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Are Dermatologist Apps Actually Harming Our Skin — And Our Health?

In a world of smartphones, is an app helpful or harmful when it comes to health?
Smartphones are great. But are they great for your skin? Photo: Imaxtree

Smartphones are great. But are they great for your skin? Photo: Imaxtree

By now, most people are well aware of the damage they're potentially causing to their skin when they expose themselves to the sun’s UVA and UVB rays. Many of us are even aware of the staggering statistics, like that one in five Americans will develop some form of skin cancer during their lifetime. Recent years have also seen the proliferation of apps meant to help diagnose funny looking moles, with an aim toward detecting potential skin cancer early on. These apps (like SkinVision and SpotCheck) first appeared about three or four years ago, and most of them involve snapping a photo of your mole, and either screening it with computer analysis, or sending it to a licensed dermatologist.

In theory, these apps make sense: they're intended as an easy way to maintain skin health without having to cram an IRL dermatologist appointment into a busy schedule the second we notice something is a little "off." But  dermatologists have begun to voice their concerns that the apps may actually be deterring patients from seeking real-life medical care when they need it. We asked to some of the top dermatologists out there for their take.

Can iPhone Apps Actually Lead to Incorrect Diagnoses?

Dr. Snehal Amin, the Director of Manhattan Dermatology & Cosmetic Surgery, cites a 2013 study that evaluated this exact question. According to the study, three of four smartphone applications incorrectly classified 30 percent or more of melanomas as "unconcerning," he explains. He goes on to explain how a dermatologist might react differently than an app: "When a dermatologist is unsure about the nature of a particular skin spot, they biopsy it. A skin biopsy is a quick and nearly painless procedure and it is 99 percent accurate. I've had two myself (with good results). A photo with your iPhone lens is definitely not as accurate as a pathologist's microscopic analysis," he says.

Dr. Julie Russak of Russak Dermatology Clinic isn't totally against the use of dermatological apps. If, for example, you already have a standing relationship with your doctor, certain conditions can easily be treated and followed up on virtually, like an acne flare-up or a cosmetic treatment, she says. But if it's a new skin condition, she advises that it's always best for the doctor to see it in person. She also points to the fact that most apps probably aren't as comprehensive as they should be. "You couldn't possibly do a full-body skin cancer check virtually. There are simply some things you just cannot do, and an app shouldn't be intended for that."

We asked the dermatologists if they could recall any stories of patients using apps and later visiting their practices, and Dr. Amin recalled that he'd had a patient who was an executive at one of the melanoma diagnostic device companies. "She came in saying the mole on her torso felt abnormal but their own device called it 'normal' several times. She was right, because with the skin biopsy, I found a severely abnormal mole; thankfully it wasn't skin cancer."

Apps May Actually Have a Selfie Effect – In a Good Way

Mole-checking apps can have some positive effects, according to experts. "If a phone app helps you look at your skin periodically, then you're much more likely to notice something changing or strange on your skin," says Amin. "If this app helps you check the back of your legs or your mid-back, that could help doctors to find more skin cancers earlier." So he's not completely against using the apps; he's just against using them in place of actual visits to the doctor.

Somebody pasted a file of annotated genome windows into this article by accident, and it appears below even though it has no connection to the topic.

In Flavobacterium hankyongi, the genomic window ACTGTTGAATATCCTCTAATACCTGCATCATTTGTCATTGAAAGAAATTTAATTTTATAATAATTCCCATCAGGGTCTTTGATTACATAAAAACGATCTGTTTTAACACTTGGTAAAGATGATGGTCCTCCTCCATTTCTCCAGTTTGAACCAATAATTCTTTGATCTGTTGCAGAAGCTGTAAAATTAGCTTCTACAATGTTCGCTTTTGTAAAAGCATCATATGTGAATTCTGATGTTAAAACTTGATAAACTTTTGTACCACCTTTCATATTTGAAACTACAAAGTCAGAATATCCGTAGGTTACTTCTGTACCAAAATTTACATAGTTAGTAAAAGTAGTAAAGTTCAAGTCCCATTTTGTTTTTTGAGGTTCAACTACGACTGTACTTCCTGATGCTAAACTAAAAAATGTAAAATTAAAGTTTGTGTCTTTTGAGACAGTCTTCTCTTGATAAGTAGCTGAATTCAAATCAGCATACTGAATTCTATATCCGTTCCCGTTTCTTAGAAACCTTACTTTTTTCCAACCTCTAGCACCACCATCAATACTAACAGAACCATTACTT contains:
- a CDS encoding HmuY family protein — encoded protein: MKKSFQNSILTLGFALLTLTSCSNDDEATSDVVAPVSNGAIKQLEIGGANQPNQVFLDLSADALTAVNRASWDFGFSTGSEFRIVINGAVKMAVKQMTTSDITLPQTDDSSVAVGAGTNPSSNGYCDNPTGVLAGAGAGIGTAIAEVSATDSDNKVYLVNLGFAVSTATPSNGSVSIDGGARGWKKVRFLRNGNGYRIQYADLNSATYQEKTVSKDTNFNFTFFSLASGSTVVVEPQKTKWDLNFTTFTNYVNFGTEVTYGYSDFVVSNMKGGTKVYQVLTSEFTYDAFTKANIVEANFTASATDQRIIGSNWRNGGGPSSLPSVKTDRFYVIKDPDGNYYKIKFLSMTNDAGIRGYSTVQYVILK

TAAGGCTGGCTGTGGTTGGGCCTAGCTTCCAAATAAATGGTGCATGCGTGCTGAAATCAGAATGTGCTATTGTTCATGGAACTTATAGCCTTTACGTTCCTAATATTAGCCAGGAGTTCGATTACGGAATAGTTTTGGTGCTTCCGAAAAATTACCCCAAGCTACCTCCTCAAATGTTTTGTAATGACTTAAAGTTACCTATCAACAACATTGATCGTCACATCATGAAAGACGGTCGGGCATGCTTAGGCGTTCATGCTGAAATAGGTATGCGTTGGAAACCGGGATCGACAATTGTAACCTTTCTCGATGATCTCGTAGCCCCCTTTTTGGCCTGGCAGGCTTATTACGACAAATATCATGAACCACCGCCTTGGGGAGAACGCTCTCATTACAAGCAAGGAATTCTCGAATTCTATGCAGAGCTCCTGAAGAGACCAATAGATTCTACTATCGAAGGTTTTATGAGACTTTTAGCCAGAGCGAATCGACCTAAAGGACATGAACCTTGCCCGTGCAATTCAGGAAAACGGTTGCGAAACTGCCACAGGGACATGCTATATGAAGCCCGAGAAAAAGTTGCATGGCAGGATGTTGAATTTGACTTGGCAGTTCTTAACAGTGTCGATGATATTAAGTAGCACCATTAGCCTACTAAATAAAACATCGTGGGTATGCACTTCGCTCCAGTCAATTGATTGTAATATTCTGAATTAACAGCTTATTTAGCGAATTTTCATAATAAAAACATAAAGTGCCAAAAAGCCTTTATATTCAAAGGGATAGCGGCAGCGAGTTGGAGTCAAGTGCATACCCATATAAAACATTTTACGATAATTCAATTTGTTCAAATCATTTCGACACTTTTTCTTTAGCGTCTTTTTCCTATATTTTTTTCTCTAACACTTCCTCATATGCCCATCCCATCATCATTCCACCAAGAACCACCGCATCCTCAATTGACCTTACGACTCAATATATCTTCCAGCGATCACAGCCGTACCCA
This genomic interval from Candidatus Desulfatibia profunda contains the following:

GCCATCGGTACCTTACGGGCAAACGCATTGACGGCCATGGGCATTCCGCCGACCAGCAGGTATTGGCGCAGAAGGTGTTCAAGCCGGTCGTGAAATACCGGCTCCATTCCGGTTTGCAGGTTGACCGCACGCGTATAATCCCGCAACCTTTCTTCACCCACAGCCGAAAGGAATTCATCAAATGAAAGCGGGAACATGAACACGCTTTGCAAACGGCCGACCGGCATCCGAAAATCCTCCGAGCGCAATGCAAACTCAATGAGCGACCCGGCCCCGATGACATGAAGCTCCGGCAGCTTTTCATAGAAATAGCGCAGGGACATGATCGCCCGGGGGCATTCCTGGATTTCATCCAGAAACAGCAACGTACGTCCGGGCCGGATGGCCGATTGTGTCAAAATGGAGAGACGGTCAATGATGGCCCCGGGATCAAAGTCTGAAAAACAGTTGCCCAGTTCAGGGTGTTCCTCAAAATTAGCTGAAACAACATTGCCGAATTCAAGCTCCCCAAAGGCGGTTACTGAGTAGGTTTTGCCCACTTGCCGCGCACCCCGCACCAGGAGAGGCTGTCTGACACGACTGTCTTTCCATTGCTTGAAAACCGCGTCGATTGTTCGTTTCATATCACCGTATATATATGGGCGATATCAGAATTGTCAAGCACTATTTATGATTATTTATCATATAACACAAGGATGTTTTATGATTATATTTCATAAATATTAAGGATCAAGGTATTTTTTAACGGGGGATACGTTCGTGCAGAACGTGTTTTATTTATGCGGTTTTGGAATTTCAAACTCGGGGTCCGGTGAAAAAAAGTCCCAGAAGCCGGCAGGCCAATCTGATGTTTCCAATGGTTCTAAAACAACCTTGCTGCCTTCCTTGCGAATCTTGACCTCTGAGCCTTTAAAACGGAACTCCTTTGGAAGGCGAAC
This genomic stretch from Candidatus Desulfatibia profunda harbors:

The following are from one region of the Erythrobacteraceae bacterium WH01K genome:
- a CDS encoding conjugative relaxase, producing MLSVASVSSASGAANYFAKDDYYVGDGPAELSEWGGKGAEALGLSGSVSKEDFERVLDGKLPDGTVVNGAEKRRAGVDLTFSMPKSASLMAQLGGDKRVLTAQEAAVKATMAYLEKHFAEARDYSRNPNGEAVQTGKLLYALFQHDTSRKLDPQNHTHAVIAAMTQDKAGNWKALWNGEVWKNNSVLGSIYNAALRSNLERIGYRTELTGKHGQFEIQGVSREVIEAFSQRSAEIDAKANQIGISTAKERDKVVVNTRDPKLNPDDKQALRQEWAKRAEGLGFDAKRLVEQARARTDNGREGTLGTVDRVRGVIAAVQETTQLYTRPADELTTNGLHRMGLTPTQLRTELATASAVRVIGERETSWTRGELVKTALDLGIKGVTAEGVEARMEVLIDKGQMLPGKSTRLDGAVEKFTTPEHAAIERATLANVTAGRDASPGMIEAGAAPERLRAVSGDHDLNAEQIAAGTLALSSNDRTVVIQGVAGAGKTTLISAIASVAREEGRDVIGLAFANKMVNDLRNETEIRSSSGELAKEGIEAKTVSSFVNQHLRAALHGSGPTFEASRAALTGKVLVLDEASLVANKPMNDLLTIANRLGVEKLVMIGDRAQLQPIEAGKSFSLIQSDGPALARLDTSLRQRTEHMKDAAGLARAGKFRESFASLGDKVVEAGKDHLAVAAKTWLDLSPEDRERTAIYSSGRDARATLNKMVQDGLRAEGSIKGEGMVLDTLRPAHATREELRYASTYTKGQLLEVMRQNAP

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And Amin also notes that these apps may help to save lives by helping with early detection. "Catching skin cancer early does save lives, and only 15 percent of Americans actually go for their annual skin cancer screening," he says. "These apps can help patients become more aware of their skin spots and can be used in conjunction with their annual dermatologist visits to catch skin cancers earlier."

Russak echoes this sentiment, adding that apps could help to open up the conversation between doctor and patient, enabling the patient to feel more comfortable with the subject.

What Will Future Apps Bring?

The data may show that our current mole-checking apps aren't entirely reliable, but experts remain hopeful that improvements are coming. Amin is currently consulting with a few companies that are working on automated skin cancer detection, and he says that he's excited about what's coming to the market soon for patients. "The software has gotten smarter, and now some apps don't rely on your built-in iPhone lens, but have an attachable device with LED lights or polarized light. Soon we may even have a laser microscope (confocal microscopy device) that you can attach to your phone," he says.

Dr. Neil Sadick of Sadick Dermatology is also hopeful about the implications of technological advances with these apps; he agrees that telemedicine is a promising field.

What You Should Do If You’re Concerned Now

If you're currently concerned about a strange-looking spot or are considering using an app because of a hectic schedule, keep in mind that current technology has its limits, so a doctor's trained eye is still your best bet.

Amin estimates that one out of every 10 of his patients has tried out an app, but when you include Google, he jokes, it's 10 out of 10. "The dermatologist's eye is sharper than your 12 megapixel smartphone, and scheduling an appointment is quicker than downloading an app, and can save your life."

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